Autopsies in the Watts Murders Contain 'Critical Evidence,' So Prosecutors Want Them Kept Secret

Citing the “critical” nature of the the information contained within them, Colorado prosecutors moved this week to withhold the autopsies conducted in the triple homicide of Shan’ann Watts and her two young daughters, PEOPLE confirms.

The slayings, allegedly at the hands of Chris Watts, Shan’ann’s husband of nearly six years, attracted almost instant national attention — but the precise nature of the killings has remain unconfirmed.

In a motion filed Monday, prosecutors noted much the same in asking the judge to keep the autopsies from public view until Chris’ trial.

“The observations and findings contained in the coroner’s autopsy report will be critical evidence at trial,” prosecutors argued. “The disclosure of this information to the public prior to trial could result in tainting witnesses that have not yet been interviewed and impacting future jurors.”

In a brief response on Friday, Chris’ defense said that it has yet to receive copies of the autopsies and so was unable to take a position on whether they should be made secret.

“Failure to turn over this evidence violates due process of law, undermines the fundamental fairness of the proceedings, makes counsel’s effective assistance impossible, and continues to put Mr. Watts on unequal footing with the government,” his attorney said.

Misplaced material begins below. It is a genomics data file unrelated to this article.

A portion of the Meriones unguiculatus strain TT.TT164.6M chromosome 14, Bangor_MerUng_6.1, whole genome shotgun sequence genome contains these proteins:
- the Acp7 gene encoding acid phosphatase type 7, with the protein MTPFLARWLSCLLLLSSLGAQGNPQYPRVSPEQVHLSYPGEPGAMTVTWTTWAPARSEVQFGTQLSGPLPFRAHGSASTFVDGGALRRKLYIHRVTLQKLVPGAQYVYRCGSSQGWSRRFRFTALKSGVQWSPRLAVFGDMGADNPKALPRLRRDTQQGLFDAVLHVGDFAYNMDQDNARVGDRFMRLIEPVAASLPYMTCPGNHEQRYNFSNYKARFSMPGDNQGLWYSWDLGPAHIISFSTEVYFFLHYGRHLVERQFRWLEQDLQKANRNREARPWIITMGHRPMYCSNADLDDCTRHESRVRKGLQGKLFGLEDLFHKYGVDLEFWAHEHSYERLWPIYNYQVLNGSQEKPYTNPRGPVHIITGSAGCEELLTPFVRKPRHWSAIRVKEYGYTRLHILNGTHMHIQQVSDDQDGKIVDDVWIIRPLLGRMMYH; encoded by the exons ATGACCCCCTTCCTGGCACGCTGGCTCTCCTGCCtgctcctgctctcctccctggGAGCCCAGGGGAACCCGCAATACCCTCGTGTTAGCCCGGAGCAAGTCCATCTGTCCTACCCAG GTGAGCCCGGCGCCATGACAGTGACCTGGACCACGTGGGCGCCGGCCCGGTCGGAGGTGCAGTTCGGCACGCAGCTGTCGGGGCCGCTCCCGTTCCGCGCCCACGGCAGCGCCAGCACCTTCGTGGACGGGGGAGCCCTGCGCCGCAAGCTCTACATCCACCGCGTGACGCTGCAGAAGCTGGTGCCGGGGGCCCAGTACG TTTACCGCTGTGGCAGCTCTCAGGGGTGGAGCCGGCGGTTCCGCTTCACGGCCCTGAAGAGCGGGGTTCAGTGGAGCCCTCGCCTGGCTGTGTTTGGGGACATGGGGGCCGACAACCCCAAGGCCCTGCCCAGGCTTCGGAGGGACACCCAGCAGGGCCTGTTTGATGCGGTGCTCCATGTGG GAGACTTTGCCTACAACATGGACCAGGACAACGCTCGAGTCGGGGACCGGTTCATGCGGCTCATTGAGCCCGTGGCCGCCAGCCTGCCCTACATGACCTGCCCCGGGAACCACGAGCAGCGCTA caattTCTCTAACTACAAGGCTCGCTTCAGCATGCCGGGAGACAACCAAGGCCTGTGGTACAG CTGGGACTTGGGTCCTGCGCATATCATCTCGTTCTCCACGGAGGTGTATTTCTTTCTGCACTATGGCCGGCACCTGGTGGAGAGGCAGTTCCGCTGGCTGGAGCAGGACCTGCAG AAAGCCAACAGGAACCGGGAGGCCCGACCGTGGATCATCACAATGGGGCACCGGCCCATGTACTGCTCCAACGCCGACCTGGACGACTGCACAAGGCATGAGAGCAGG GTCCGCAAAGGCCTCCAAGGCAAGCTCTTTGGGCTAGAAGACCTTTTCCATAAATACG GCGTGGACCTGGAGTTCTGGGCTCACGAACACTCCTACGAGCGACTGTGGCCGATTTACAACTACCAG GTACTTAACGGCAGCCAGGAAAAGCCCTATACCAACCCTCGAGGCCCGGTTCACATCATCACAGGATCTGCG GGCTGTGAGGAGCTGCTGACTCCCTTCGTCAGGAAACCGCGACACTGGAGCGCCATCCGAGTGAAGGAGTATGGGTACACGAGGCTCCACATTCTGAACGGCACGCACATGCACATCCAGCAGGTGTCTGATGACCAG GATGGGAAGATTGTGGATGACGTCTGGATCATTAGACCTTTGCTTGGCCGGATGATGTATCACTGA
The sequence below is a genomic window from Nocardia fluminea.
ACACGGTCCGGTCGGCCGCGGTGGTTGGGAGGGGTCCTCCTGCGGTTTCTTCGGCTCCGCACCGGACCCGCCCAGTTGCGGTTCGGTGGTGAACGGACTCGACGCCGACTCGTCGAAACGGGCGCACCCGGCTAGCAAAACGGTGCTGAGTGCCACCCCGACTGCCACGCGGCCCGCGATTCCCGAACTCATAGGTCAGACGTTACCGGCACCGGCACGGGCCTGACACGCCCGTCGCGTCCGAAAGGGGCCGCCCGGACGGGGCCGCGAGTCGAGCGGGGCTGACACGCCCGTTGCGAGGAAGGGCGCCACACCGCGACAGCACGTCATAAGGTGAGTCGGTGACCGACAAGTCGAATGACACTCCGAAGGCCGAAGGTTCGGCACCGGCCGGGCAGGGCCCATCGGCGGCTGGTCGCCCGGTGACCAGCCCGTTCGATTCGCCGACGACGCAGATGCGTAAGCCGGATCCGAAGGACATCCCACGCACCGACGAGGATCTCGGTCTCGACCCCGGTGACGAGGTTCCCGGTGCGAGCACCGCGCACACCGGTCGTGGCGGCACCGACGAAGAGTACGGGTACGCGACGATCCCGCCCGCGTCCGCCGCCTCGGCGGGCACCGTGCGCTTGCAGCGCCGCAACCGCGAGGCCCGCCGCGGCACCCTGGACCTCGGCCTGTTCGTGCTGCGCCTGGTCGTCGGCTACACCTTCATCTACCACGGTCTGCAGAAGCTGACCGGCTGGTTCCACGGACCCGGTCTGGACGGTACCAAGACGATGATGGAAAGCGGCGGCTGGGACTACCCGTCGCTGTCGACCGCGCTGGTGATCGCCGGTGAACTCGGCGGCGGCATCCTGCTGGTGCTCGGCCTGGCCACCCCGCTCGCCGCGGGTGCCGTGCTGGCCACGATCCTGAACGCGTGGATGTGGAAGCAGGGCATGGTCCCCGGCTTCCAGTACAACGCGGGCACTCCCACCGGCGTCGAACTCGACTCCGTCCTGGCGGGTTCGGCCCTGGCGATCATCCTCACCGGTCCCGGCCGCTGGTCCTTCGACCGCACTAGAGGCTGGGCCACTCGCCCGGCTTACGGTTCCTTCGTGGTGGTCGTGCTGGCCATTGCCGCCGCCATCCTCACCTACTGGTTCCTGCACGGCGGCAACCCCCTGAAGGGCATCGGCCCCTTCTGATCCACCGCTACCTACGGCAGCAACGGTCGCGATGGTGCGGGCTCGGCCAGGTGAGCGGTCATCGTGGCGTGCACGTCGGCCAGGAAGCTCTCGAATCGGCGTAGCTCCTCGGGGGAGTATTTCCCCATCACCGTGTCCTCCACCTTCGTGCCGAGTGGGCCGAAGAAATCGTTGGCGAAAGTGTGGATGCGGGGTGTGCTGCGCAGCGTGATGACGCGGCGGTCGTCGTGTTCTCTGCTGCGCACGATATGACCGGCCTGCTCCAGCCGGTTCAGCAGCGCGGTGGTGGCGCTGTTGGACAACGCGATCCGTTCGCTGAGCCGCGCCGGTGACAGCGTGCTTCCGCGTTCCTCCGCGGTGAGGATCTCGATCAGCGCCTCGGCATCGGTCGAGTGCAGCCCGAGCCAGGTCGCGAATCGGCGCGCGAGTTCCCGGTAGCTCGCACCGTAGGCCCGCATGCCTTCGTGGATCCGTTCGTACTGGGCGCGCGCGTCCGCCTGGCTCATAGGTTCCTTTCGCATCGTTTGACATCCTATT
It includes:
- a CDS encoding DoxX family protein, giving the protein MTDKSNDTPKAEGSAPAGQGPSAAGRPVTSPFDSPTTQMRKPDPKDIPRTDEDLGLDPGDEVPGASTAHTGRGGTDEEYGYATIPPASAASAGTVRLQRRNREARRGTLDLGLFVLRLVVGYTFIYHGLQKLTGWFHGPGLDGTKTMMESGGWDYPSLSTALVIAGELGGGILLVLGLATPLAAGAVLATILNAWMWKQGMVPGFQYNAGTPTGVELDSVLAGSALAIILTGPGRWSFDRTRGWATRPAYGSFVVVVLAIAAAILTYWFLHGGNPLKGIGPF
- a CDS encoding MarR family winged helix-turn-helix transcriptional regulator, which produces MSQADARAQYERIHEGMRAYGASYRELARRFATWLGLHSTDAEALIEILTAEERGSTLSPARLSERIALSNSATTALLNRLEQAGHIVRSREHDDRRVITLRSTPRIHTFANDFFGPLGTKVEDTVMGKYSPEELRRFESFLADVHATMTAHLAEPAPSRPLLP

Previous defense filings in the case have suggested the Watts children, 3-year-old Celeste and 4-year-old Bella, may have been strangled.

According to Chris’ arrest affidavit, he allegedly confessed to police that he had strangled Shan’ann, then 15 weeks pregnant with their son, but only after witnessing her strangle Celeste, with Bella lying lifeless nearby.

Chris was arrested late on Aug. 15 and subsequently charged with first-degree murder in all three deaths, among other crimes. His wife and daughters were reported missing on Aug. 13, not long after Shan’ann returned from a work trip in Arizona.

A day after Chris was taken into custody, authorities announced they had discovered the bodies of Shan’ann, Bella and Celeste at an oil site owned by Chris’ former employer. (He was fired on Aug. 15.)

The autopsies are not the only disputed issue in the case as it winds its way toward a trial.

Prosecutors have recently moved the judge to compel Chris to give up copies of his fingerprints, impressions of his feet and a DNA swab in order to assist in their testing of collected evidence.

His defense has objected, describing the request as overly vague and lacking established probable cause.

The judge has yet to rule on either issue.

Chris remains behind bars and has not entered a plea. His public defender is barred from discussing the case.

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